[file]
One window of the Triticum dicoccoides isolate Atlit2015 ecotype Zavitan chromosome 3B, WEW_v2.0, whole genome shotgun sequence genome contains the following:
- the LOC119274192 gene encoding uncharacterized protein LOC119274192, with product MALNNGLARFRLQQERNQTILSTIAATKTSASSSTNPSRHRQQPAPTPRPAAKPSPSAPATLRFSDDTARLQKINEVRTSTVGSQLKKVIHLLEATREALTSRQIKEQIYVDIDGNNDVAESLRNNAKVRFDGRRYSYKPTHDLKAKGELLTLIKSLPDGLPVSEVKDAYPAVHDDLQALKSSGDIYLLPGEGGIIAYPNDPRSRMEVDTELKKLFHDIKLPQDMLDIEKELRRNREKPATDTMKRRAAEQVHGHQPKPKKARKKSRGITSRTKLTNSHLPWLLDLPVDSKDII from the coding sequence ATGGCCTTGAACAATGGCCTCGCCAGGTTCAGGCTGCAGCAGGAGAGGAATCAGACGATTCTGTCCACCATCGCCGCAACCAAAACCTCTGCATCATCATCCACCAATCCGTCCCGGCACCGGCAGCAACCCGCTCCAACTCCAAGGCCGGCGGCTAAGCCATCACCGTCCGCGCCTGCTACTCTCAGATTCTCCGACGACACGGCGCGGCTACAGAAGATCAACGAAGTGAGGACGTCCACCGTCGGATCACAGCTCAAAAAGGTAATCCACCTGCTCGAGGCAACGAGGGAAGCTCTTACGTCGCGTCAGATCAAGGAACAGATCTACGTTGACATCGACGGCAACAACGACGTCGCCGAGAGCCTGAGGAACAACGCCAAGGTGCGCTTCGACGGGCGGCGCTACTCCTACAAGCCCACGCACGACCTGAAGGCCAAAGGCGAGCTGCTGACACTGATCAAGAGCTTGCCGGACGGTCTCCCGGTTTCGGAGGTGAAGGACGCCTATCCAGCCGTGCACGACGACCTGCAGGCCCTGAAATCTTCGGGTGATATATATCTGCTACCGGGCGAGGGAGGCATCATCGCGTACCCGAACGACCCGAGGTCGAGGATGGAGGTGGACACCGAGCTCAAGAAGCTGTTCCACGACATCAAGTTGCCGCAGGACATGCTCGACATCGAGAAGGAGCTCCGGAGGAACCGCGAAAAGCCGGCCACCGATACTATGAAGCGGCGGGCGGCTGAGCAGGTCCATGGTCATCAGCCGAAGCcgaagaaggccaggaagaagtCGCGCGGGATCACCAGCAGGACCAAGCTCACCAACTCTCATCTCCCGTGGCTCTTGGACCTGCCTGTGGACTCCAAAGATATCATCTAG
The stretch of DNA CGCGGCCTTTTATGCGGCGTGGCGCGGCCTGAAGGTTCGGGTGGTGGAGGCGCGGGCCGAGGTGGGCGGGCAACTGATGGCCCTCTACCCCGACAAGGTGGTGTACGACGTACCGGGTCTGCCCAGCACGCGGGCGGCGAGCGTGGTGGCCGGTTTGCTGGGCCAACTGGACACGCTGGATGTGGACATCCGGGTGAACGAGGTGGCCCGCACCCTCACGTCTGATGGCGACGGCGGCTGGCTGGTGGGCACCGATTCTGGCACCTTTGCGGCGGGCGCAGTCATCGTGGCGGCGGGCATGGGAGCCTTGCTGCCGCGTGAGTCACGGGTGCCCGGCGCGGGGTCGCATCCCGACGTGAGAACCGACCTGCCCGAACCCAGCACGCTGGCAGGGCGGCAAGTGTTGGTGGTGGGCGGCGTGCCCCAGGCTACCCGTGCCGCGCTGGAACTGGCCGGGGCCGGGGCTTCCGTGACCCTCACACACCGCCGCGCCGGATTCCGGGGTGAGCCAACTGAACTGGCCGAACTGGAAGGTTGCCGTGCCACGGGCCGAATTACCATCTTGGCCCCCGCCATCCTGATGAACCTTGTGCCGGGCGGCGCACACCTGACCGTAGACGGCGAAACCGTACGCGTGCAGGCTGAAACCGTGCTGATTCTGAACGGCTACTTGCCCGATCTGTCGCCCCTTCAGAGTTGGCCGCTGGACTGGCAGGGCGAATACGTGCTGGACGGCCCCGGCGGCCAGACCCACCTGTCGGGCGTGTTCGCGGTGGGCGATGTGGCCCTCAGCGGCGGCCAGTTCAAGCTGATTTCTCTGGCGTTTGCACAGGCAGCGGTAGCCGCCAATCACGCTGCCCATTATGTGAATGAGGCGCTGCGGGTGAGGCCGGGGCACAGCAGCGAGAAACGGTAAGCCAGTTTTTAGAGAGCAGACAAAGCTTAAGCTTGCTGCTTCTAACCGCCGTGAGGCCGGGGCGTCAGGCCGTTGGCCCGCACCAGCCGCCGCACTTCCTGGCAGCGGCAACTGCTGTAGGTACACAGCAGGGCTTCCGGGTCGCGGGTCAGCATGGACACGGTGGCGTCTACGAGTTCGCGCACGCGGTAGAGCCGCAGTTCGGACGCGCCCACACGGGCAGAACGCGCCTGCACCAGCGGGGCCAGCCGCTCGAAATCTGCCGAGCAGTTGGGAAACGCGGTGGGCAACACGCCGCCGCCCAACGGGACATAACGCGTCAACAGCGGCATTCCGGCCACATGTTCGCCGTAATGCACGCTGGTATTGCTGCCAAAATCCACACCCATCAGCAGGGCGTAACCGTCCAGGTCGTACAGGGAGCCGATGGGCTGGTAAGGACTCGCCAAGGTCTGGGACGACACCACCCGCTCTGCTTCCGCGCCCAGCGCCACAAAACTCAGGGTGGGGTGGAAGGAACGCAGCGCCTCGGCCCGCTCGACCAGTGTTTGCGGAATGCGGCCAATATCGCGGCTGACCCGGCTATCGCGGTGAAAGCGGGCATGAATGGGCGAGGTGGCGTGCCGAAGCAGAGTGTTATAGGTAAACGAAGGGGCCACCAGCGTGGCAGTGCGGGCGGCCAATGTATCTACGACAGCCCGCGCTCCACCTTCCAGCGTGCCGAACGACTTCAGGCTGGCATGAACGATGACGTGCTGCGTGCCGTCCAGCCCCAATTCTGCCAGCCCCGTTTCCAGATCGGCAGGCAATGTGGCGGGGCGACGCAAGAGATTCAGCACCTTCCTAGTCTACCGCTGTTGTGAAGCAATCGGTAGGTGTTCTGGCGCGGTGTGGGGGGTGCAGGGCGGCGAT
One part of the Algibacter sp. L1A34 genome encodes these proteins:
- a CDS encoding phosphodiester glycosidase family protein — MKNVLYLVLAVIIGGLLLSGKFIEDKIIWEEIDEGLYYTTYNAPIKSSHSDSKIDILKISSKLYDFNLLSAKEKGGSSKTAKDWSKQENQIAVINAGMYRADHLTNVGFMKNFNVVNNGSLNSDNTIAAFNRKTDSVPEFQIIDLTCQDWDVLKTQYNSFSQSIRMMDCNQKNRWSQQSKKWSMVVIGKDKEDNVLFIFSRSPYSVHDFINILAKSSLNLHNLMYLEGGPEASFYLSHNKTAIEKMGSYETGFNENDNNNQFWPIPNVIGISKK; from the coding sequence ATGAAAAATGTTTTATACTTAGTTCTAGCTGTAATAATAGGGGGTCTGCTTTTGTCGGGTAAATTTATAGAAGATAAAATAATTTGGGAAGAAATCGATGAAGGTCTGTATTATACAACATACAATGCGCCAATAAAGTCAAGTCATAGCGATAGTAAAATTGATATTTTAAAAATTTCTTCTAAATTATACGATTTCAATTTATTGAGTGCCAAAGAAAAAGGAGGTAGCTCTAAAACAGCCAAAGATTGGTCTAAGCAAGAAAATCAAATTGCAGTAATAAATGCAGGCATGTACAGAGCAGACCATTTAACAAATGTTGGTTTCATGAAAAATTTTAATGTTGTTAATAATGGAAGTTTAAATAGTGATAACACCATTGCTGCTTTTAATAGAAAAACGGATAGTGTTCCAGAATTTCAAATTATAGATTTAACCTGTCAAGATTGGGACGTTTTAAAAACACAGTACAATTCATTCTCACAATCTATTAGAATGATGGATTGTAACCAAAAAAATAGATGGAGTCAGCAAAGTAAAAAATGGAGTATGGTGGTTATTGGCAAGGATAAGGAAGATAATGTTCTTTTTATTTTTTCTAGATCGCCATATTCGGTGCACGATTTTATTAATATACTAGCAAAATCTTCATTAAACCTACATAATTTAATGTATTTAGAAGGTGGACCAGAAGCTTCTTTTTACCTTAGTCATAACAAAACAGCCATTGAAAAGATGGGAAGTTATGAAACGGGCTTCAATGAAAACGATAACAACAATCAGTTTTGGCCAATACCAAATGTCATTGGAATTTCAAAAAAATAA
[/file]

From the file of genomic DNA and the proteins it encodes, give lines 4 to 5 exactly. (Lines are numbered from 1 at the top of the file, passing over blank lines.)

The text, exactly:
One part of the Algibacter sp. L1A34 genome encodes these proteins:
- a CDS encoding phosphodiester glycosidase family protein — MKNVLYLVLAVIIGGLLLSGKFIEDKIIWEEIDEGLYYTTYNAPIKSSHSDSKIDILKISSKLYDFNLLSAKEKGGSSKTAKDWSKQENQIAVINAGMYRADHLTNVGFMKNFNVVNNGSLNSDNTIAAFNRKTDSVPEFQIIDLTCQDWDVLKTQYNSFSQSIRMMDCNQKNRWSQQSKKWSMVVIGKDKEDNVLFIFSRSPYSVHDFINILAKSSLNLHNLMYLEGGPEASFYLSHNKTAIEKMGSYETGFNENDNNNQFWPIPNVIGISKK; from the coding sequence ATGAAAAATGTTTTATACTTAGTTCTAGCTGTAATAATAGGGGGTCTGCTTTTGTCGGGTAAATTTATAGAAGATAAAATAATTTGGGAAGAAATCGATGAAGGTCTGTATTATACAACATACAATGCGCCAATAAAGTCAAGTCATAGCGATAGTAAAATTGATATTTTAAAAATTTCTTCTAAATTATACGATTTCAATTTATTGAGTGCCAAAGAAAAAGGAGGTAGCTCTAAAACAGCCAAAGATTGGTCTAAGCAAGAAAATCAAATTGCAGTAATAAATGCAGGCATGTACAGAGCAGACCATTTAACAAATGTTGGTTTCATGAAAAATTTTAATGTTGTTAATAATGGAAGTTTAAATAGTGATAACACCATTGCTGCTTTTAATAGAAAAACGGATAGTGTTCCAGAATTTCAAATTATAGATTTAACCTGTCAAGATTGGGACGTTTTAAAAACACAGTACAATTCATTCTCACAATCTATTAGAATGATGGATTGTAACCAAAAAAATAGATGGAGTCAGCAAAGTAAAAAATGGAGTATGGTGGTTATTGGCAAGGATAAGGAAGATAATGTTCTTTTTATTTTTTCTAGATCGCCATATTCGGTGCACGATTTTATTAATATACTAGCAAAATCTTCATTAAACCTACATAATTTAATGTATTTAGAAGGTGGACCAGAAGCTTCTTTTTACCTTAGTCATAACAAAACAGCCATTGAAAAGATGGGAAGTTATGAAACGGGCTTCAATGAAAACGATAACAACAATCAGTTTTGGCCAATACCAAATGTCATTGGAATTTCAAAAAAATAA